While you may not be familiar with the term “chiasmus” [kahy-az-muhs], chances are you’ve encountered it. One of the most famous came from John F. Kennedy: “Ask not what your country can do for you; ask what you can do for your country.”
Chiasmus is a verbal pattern in which the second half of a phrase is balanced against the first, with key elements being reversed. Other renowned chiasmi? “I am stuck on Band Aid® brand ’cause Band Aid’s stuck on me!” and “Live to ride / Ride to live.”
Think about these types of reversals to make your points:
- Do you want your money in the bank or the bank in your money?
- It’s one thing to have the insurance and not need it, but quite another to need insurance and not have it.
- Do we want to face the competition now or have the competition in our face later?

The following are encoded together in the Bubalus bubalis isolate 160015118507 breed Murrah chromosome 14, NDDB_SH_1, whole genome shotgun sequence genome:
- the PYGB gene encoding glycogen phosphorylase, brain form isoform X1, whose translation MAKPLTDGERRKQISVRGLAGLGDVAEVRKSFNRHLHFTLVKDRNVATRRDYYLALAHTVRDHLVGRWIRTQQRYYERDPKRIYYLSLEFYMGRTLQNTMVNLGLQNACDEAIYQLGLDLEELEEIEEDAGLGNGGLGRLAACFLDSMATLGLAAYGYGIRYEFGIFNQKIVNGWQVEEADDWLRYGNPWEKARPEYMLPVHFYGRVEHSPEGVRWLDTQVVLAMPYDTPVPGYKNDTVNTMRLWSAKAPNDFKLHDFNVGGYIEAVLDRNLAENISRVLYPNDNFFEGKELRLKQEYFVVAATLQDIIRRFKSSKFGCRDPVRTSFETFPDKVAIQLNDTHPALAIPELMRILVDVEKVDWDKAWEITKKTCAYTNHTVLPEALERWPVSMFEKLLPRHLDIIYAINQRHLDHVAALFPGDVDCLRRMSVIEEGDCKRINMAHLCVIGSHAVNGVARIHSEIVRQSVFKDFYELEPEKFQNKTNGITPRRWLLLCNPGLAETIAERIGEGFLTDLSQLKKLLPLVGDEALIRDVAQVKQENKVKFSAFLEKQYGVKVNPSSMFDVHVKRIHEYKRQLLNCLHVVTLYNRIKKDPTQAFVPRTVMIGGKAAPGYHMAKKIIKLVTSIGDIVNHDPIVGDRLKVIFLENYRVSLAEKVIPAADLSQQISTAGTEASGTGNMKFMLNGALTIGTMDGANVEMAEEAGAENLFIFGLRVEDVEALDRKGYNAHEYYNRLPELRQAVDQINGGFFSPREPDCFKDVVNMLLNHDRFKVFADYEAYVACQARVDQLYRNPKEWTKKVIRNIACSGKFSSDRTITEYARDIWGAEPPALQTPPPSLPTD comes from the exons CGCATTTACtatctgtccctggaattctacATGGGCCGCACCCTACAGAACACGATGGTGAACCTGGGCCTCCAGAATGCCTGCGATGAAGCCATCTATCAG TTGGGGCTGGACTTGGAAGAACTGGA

Even “The Golden Rule” is based on a chiasmus: Treat others as you would like them to treat you.
One powerful persuasion tool is to heighten the sense of risk with your target, then leverage something known as anticipated regret and provide your recommendation about how to proceed.
My favorite way of raising risk is with a chiasmus: “It’s one thing to have the insurance and not need it. It’s a completely different situation to need it and not have it.” That’s an interesting notion.
Attach that with something called “anticipated regret,” and now you’re getting somewhere. This is when you ask your target to consider the angst he would feel if he didn’t follow your advice and made a bad decision as a result. Researchers have proven that people are much more inclined to take your advice if they first considered what might happen if they didn’t: “How badly would you feel if, after we had this conversation, you found yourself in a situation where you were exposed.”
Then take your flashlight and lead that person through the darkness by offering an expert recommendation: “So here’s what I’m going to suggest: Get the insurance. Then if you need it, you’re covered.”
This week, try using a chaismus to get your way. Share your experience in the comments section below.